Getting supplies now is much easier since I have a good working relationship with tanneries, as well as, distributors. This makes it infinitely easier to work around custom orders of specific colours and materials – as long as the customer is willing to wait for the tannery to produce it.

WHAT WAS THE TRANSITION FROM BEING A SOLO CRAFTSMAN TO A BUSINESS OWNER LIKE?

Hiring is stressful. There aren’t many experienced leather crafters up for hire so that means I have to spend time and effort in training. Then there’s also fear that he or she may leave as soon as I’ve imparted my skills. Overheads is the other thing I worry about it.

YOU’RE KNOWN FOR MAKING OUTSTANDING WATCH STRAPS, BUT YOU ALSO MAKE OTHER LEATHER GOODS RIGHT?

(Photo: Hughes Low)

Actually, I enjoy making bags the most. The construction of a bag is incredibly challenging yet so satisfying. To be able to make something other than watch straps is a welcomed change since handmade watch straps are difficult to make; they require a lot of precision. Honestly, I think my staff and I will go blind if we worked on straps 100 per cent of the time.

READ: Creative Capital: Calligrapher Clarence Wee can take your Goyard passport holder and make it unique

WHAT HAS BEEN YOUR PROUDEST MOMENT TO DATE?

The first time I appeared on TV. I was featured on Money Week, a Chinese program that rounds up thriving businesses. That TV appearance was validation for my work and my parents got to see their son on TV.  

AND YOUR LOWEST POINT?

In the second year of business, I took an order for 150 passport holders and was given a really short turnaround time. I was working 20 to 22 hours a day, in a hole in the wall space of 140 sq feet. Plus, I had other orders to complete before commencing on this. I was on the verge of throwing in the towel but somehow, I pulled through.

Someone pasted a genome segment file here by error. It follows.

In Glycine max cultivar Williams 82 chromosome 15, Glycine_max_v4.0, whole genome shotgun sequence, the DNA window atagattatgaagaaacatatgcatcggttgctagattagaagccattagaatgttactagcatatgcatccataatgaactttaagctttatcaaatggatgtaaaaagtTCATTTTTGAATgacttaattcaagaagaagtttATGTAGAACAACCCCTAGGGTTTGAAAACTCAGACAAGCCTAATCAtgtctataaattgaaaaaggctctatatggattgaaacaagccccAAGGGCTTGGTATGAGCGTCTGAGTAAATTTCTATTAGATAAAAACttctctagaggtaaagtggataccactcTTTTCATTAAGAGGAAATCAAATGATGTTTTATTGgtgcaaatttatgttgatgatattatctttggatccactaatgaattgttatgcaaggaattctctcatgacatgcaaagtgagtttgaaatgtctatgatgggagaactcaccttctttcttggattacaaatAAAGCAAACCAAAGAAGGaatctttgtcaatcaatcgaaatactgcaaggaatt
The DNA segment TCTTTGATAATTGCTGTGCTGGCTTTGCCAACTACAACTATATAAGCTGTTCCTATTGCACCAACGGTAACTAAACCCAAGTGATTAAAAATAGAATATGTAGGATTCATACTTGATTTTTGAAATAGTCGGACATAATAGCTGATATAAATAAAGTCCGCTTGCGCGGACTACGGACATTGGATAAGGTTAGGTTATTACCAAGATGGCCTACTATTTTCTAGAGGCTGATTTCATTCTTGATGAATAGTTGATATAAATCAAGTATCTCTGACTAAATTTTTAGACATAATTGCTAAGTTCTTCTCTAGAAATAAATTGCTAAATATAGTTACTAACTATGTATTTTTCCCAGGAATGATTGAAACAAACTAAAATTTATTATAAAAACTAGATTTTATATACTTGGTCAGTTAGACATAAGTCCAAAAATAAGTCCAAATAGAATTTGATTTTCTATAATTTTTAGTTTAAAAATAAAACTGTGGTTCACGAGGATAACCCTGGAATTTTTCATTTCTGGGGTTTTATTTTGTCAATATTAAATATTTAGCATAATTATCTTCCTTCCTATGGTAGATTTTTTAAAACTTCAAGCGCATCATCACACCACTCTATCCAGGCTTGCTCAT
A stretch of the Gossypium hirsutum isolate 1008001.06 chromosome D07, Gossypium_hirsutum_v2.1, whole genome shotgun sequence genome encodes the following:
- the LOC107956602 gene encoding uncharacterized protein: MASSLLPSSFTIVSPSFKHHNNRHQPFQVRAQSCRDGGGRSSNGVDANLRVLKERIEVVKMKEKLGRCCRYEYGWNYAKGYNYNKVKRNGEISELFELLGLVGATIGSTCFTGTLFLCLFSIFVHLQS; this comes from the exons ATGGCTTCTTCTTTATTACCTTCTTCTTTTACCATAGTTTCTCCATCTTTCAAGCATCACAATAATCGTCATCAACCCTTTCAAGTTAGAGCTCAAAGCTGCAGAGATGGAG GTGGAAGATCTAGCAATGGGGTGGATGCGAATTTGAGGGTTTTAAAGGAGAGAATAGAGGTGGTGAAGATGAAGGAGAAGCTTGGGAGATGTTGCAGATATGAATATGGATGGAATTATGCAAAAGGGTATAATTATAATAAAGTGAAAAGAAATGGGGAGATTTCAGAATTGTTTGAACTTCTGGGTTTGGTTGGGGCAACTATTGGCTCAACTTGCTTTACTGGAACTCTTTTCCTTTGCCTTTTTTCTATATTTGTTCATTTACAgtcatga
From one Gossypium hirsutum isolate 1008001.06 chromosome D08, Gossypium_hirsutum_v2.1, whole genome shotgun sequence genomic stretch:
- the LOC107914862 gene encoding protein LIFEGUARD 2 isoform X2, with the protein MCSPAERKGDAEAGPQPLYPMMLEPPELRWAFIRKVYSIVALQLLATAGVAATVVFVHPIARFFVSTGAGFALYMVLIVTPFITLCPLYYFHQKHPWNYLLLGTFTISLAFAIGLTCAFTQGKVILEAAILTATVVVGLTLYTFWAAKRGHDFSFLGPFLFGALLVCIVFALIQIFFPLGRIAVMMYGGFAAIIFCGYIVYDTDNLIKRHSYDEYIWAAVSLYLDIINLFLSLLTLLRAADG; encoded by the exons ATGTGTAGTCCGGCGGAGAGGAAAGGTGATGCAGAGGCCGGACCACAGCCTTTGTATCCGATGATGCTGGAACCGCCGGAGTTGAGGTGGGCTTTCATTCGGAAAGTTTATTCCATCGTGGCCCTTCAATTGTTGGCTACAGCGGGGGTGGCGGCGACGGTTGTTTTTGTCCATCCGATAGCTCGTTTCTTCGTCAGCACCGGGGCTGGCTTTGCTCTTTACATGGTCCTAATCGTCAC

HOW DO YOU GET YOUR NAME OUT THERE?

I don’t market aggressively because my production capacity is modest and I don’t want to extend my lead time further for the existing clientele. The main bulk of the business comes from referrals. The occasional post on Instagram also draws interest.

THERE HAS BEEN AN EXPLOSION OF LOCAL LEATHER CRAFTERS IN THE LAST FEW YEARS. HAS THAT IMPACTED YOUR BUSINESS?

(Photo: Hughes Low)

There were only 3 local crafters when I started out. The number has grown exponentially since. Having a community is great, we share tips on how to better our craft and even share suppliers – we bulk order to defray cost. Leather crafting is fun as a hobby but bringing it to the next level is tough. I guess that’s why there still aren’t not many full-time leather crafters in Singapore. 

I HEAR YOU ARE AN ART COLLECTOR. HOW DID YOU GET INTO COLLECTING?

I love drawing and painting, things I used to do a lot in the past. But I was always very critical of my work. Since I couldn’t bring myself to display my work, I started looking outwards, at other artworks in museums, auctions, galleries and art forums. 

Though I couldn’t afford originals when I was younger, I made it a point to meet and engage with emerging and established artists. The friendships I formed with some of them opened up the opportunity for me to collect some their work. 

READ: Creative Capital: This bespoke leathersmith makes award-winning bags you want to wear

DO YOU FAVOUR ANY LOCAL ARTISTS?

I love Lim Tze Peng. To me, he is a living legend. I also love many of the places he painted. It’s a pity that I cannot afford any of his paintings.

WHAT RECENT ART ACQUISITION ARE YOU HAPPIEST ABOUT?

I got a bronze hourglass by Daniel Arsham at Hour Glass’ recent 40th anniversary celebrations. I knew I had to get it the moment I saw pictures of it. I’ve been following Arsham’s work for years but I never got the chance to buy any of his work as they get snapped up really quickly.

WHAT ELSE INSPIRES YOU?

I follow many interior design and architectural accounts on Instagram. The way they put together beautiful spaces inspires me to do the same for my craft. 

Source: CNA/yy